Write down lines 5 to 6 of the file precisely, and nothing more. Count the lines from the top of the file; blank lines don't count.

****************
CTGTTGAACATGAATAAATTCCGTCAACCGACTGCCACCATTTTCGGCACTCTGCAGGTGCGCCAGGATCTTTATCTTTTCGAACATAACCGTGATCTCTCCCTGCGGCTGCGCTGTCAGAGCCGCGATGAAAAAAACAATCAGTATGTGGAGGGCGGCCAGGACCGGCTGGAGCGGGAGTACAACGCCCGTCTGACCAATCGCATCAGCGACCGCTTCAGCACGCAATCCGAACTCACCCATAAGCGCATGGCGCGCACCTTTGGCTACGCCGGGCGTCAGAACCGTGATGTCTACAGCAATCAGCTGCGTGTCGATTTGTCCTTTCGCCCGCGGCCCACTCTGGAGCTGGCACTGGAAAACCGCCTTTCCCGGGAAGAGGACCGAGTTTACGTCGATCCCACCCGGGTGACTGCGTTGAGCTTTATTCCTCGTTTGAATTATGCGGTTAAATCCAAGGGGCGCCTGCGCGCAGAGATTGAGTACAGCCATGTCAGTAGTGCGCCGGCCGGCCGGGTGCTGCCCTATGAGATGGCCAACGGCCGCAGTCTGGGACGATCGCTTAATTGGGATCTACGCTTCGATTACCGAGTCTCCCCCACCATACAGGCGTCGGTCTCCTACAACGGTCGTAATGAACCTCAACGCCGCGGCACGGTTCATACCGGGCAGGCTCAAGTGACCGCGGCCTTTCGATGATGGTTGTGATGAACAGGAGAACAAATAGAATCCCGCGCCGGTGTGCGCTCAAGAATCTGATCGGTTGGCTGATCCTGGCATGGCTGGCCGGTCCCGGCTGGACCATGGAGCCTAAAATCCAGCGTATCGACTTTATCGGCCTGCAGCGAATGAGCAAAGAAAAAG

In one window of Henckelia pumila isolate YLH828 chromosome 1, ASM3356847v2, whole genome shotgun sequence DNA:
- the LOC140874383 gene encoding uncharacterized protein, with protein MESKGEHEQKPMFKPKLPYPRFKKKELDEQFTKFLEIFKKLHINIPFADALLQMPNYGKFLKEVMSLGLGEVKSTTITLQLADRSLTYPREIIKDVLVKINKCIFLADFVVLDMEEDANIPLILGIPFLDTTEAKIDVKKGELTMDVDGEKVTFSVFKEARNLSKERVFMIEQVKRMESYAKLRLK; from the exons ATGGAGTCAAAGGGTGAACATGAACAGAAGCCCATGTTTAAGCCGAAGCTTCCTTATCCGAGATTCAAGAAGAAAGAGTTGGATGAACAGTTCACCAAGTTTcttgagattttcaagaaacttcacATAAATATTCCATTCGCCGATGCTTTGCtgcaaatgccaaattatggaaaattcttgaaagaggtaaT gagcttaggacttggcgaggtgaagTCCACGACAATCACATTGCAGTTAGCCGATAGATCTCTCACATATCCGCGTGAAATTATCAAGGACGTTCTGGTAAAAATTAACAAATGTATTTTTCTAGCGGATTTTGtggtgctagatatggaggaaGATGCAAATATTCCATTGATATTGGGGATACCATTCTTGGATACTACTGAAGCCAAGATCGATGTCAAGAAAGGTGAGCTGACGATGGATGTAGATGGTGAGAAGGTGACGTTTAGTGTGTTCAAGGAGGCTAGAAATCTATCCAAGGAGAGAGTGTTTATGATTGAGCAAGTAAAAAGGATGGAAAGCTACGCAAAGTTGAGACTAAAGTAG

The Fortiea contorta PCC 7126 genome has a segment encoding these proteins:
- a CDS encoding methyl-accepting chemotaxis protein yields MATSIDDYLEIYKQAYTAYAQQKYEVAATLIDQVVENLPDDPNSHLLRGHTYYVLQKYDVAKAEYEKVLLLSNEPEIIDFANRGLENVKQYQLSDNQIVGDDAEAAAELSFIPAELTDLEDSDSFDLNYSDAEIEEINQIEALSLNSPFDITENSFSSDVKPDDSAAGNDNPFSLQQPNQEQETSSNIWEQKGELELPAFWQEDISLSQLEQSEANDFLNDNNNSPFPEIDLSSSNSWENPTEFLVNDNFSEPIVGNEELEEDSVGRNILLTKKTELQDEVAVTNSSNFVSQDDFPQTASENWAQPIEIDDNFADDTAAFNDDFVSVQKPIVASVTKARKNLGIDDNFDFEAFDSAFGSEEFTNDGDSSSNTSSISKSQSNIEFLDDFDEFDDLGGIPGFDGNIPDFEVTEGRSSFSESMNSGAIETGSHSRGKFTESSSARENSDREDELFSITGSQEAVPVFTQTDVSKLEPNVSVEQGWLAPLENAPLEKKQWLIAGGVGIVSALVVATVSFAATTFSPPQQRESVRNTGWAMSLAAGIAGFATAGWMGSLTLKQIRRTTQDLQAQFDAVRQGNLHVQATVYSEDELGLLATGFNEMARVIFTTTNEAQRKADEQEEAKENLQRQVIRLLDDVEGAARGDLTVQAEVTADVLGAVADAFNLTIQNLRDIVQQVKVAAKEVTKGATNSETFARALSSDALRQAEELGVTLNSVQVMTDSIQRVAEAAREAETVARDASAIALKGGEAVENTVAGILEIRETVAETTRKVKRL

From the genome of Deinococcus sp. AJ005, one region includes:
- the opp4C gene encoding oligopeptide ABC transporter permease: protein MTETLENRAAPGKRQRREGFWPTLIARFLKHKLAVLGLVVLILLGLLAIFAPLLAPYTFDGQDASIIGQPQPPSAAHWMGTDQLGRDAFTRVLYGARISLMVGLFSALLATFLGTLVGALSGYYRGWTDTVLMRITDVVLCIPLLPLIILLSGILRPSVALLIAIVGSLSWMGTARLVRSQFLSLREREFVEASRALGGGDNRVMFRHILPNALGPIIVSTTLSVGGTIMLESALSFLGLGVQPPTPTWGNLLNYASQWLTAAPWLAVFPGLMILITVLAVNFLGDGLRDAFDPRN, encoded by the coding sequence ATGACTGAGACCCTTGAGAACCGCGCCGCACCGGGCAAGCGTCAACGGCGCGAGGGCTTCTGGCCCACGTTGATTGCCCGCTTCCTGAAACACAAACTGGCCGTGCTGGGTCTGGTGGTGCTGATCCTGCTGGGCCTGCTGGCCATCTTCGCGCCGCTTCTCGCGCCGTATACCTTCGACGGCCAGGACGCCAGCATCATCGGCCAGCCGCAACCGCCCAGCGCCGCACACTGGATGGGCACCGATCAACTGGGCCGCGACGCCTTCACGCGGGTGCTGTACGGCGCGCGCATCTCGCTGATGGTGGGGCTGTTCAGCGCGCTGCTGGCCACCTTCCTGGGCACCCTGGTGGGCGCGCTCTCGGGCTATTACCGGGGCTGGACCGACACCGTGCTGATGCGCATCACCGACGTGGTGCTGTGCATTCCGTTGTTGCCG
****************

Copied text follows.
- a CDS encoding methyl-accepting chemotaxis protein yields MATSIDDYLEIYKQAYTAYAQQKYEVAATLIDQVVENLPDDPNSHLLRGHTYYVLQKYDVAKAEYEKVLLLSNEPEIIDFANRGLENVKQYQLSDNQIVGDDAEAAAELSFIPAELTDLEDSDSFDLNYSDAEIEEINQIEALSLNSPFDITENSFSSDVKPDDSAAGNDNPFSLQQPNQEQETSSNIWEQKGELELPAFWQEDISLSQLEQSEANDFLNDNNNSPFPEIDLSSSNSWENPTEFLVNDNFSEPIVGNEELEEDSVGRNILLTKKTELQDEVAVTNSSNFVSQDDFPQTASENWAQPIEIDDNFADDTAAFNDDFVSVQKPIVASVTKARKNLGIDDNFDFEAFDSAFGSEEFTNDGDSSSNTSSISKSQSNIEFLDDFDEFDDLGGIPGFDGNIPDFEVTEGRSSFSESMNSGAIETGSHSRGKFTESSSARENSDREDELFSITGSQEAVPVFTQTDVSKLEPNVSVEQGWLAPLENAPLEKKQWLIAGGVGIVSALVVATVSFAATTFSPPQQRESVRNTGWAMSLAAGIAGFATAGWMGSLTLKQIRRTTQDLQAQFDAVRQGNLHVQATVYSEDELGLLATGFNEMARVIFTTTNEAQRKADEQEEAKENLQRQVIRLLDDVEGAARGDLTVQAEVTADVLGAVADAFNLTIQNLRDIVQQVKVAAKEVTKGATNSETFARALSSDALRQAEELGVTLNSVQVMTDSIQRVAEAAREAETVARDASAIALKGGEAVENTVAGILEIRETVAETTRKVKRL

From the genome of Deinococcus sp. AJ005, one region includes: